High Point at Angelina National ForestScott Wahlberg

Proper land management can positively impact the health and well-being of reptiles and amphibians.  By practicing the following land management activities, landowners can benefit herpetofauna on their property:

  • Know the species present, their abundance, and habitat requirements
  • Restore/maintain/enhance quality native habitats for wildlife
  • Include treatment of non-native and invasive flora and fauna in your land management plan
  • Protect hydrological processes -water flow, quality and quantity of aquatic and wetland habitat-especially with ephemeral (seasonal) wetlands or water features
  • Know and avoid den, nest sites, breeding ponds, seasonal wetlands
  • Leave snags, logs, and some woody debris for cover, resting, nesting and food production
  • Pay attention to weather patterns-amphibian and turtle activity/movement may increase dramatically following rainfall events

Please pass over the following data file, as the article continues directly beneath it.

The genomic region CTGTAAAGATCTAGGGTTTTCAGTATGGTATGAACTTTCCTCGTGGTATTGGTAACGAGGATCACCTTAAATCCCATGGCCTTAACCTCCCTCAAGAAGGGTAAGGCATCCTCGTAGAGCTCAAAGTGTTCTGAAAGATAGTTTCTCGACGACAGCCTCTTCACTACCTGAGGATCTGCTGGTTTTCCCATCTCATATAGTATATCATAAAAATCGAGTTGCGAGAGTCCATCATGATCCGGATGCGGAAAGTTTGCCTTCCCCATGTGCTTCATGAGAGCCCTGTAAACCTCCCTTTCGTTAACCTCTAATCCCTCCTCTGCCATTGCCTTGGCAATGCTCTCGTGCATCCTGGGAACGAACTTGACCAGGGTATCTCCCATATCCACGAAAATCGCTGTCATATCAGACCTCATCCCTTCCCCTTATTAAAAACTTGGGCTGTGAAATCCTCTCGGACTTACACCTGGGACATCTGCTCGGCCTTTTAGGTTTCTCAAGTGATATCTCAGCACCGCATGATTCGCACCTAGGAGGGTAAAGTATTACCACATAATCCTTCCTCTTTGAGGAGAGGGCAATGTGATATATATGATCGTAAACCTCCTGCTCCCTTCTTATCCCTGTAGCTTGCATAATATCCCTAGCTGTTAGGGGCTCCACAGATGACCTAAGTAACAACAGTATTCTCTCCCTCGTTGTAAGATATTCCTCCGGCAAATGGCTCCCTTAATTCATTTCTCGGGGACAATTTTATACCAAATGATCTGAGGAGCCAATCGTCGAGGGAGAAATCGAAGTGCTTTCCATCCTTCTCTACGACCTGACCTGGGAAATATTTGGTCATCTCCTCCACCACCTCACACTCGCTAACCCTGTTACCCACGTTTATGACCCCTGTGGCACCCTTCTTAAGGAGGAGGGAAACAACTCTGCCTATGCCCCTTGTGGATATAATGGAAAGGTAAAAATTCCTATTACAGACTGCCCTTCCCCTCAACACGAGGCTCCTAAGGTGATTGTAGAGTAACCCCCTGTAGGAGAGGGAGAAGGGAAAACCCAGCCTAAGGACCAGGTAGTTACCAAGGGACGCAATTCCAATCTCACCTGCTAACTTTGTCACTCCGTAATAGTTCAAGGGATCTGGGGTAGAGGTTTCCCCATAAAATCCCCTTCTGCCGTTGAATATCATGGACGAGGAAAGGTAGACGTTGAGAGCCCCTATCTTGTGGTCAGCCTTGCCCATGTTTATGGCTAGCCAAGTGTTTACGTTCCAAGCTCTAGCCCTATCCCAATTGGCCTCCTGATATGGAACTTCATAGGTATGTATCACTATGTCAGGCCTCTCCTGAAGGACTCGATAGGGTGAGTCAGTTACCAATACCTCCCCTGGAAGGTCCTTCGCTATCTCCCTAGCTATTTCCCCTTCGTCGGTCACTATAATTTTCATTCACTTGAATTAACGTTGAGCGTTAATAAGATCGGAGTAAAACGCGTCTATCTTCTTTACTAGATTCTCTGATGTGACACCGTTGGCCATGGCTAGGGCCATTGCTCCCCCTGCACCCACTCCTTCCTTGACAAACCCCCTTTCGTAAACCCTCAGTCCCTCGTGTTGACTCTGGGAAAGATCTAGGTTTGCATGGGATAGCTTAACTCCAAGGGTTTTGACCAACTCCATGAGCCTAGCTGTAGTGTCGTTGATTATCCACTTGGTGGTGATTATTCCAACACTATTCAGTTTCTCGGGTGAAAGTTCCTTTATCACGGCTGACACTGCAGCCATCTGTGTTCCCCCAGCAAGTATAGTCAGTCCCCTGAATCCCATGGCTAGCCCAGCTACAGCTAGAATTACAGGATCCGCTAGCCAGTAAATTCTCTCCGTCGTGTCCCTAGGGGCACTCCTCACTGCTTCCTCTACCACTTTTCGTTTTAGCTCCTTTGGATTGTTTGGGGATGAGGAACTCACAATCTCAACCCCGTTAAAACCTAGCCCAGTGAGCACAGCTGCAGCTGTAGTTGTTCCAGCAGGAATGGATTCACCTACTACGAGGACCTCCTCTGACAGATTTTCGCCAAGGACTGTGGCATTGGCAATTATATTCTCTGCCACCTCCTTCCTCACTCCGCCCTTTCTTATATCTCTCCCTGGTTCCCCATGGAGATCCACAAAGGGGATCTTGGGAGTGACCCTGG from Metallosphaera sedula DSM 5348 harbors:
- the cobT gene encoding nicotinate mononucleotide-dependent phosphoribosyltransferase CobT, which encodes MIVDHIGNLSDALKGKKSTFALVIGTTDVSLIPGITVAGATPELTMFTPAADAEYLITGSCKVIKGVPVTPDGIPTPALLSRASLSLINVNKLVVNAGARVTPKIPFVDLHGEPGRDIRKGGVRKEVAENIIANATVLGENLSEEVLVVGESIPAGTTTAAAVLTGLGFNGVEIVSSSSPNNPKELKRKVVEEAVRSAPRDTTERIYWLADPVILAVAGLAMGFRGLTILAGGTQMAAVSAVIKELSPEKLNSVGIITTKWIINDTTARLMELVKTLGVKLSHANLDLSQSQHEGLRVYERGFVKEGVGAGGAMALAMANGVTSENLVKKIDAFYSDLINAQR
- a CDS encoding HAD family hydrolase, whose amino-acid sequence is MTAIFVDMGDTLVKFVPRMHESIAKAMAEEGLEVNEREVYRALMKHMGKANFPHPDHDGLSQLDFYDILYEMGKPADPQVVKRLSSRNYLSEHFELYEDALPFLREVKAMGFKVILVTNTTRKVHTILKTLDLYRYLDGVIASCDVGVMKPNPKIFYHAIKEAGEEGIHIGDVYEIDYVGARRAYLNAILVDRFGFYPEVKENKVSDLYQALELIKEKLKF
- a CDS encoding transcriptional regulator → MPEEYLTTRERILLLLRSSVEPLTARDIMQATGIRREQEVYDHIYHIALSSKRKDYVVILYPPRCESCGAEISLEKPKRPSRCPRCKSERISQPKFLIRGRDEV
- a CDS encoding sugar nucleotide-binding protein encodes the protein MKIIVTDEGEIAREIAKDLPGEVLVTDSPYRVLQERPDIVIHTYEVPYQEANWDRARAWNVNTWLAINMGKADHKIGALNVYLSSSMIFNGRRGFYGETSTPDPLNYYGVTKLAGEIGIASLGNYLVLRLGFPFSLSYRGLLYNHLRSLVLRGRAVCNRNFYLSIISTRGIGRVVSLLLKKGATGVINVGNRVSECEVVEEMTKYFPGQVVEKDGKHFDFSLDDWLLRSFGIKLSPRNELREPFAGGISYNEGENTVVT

• Maintain transitional areas between upland, mesic and wetland habitats
  • Consider migration/movement requirements of species for all land use including esp. timber harvesting
  • Consider species presence and habitat use when placing timber harvest deck sites
  • Consider road and trail design and placement to avoid occupied habitat and migration/travel routes
  • Provide connectivity by using wildlife crossings/pathways/bridges between habitats
  • Reduce impacts to herpetofauna associated with roads by closing non-essential roads, using seasonal closure controls, and observing speed limits of on road and off-road traffic
  • Minimize the use of vehicles/heavy equipment on hillsides to prevent erosion
  • If erosion does occur, address promptly to minimize impacts

Many of these management practices can be met by following the Voluntary Best Management Practices (BMPs) as identified by Texas A&M Forest Service.